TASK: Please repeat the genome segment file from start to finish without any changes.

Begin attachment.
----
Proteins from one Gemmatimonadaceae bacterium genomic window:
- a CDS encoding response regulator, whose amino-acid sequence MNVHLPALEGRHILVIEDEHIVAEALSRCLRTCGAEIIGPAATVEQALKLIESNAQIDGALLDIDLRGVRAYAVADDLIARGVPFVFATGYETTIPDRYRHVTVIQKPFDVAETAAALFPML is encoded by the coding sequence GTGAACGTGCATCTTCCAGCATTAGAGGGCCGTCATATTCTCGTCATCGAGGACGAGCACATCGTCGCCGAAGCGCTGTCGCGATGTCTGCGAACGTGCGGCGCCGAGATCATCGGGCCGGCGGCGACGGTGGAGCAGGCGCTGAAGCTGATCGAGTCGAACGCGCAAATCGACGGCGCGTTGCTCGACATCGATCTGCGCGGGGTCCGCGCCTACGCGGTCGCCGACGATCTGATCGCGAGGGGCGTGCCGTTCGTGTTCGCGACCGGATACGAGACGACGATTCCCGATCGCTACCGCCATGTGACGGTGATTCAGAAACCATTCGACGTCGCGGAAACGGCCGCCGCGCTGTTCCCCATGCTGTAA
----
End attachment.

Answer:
Proteins from one Gemmatimonadaceae bacterium genomic window:
- a CDS encoding response regulator, whose amino-acid sequence MNVHLPALEGRHILVIEDEHIVAEALSRCLRTCGAEIIGPAATVEQALKLIESNAQIDGALLDIDLRGVRAYAVADDLIARGVPFVFATGYETTIPDRYRHVTVIQKPFDVAETAAALFPML is encoded by the coding sequence GTGAACGTGCATCTTCCAGCATTAGAGGGCCGTCATATTCTCGTCATCGAGGACGAGCACATCGTCGCCGAAGCGCTGTCGCGATGTCTGCGAACGTGCGGCGCCGAGATCATCGGGCCGGCGGCGACGGTGGAGCAGGCGCTGAAGCTGATCGAGTCGAACGCGCAAATCGACGGCGCGTTGCTCGACATCGATCTGCGCGGGGTCCGCGCCTACGCGGTCGCCGACGATCTGATCGCGAGGGGCGTGCCGTTCGTGTTCGCGACCGGATACGAGACGACGATTCCCGATCGCTACCGCCATGTGACGGTGATTCAGAAACCATTCGACGTCGCGGAAACGGCCGCCGCGCTGTTCCCCATGCTGTAA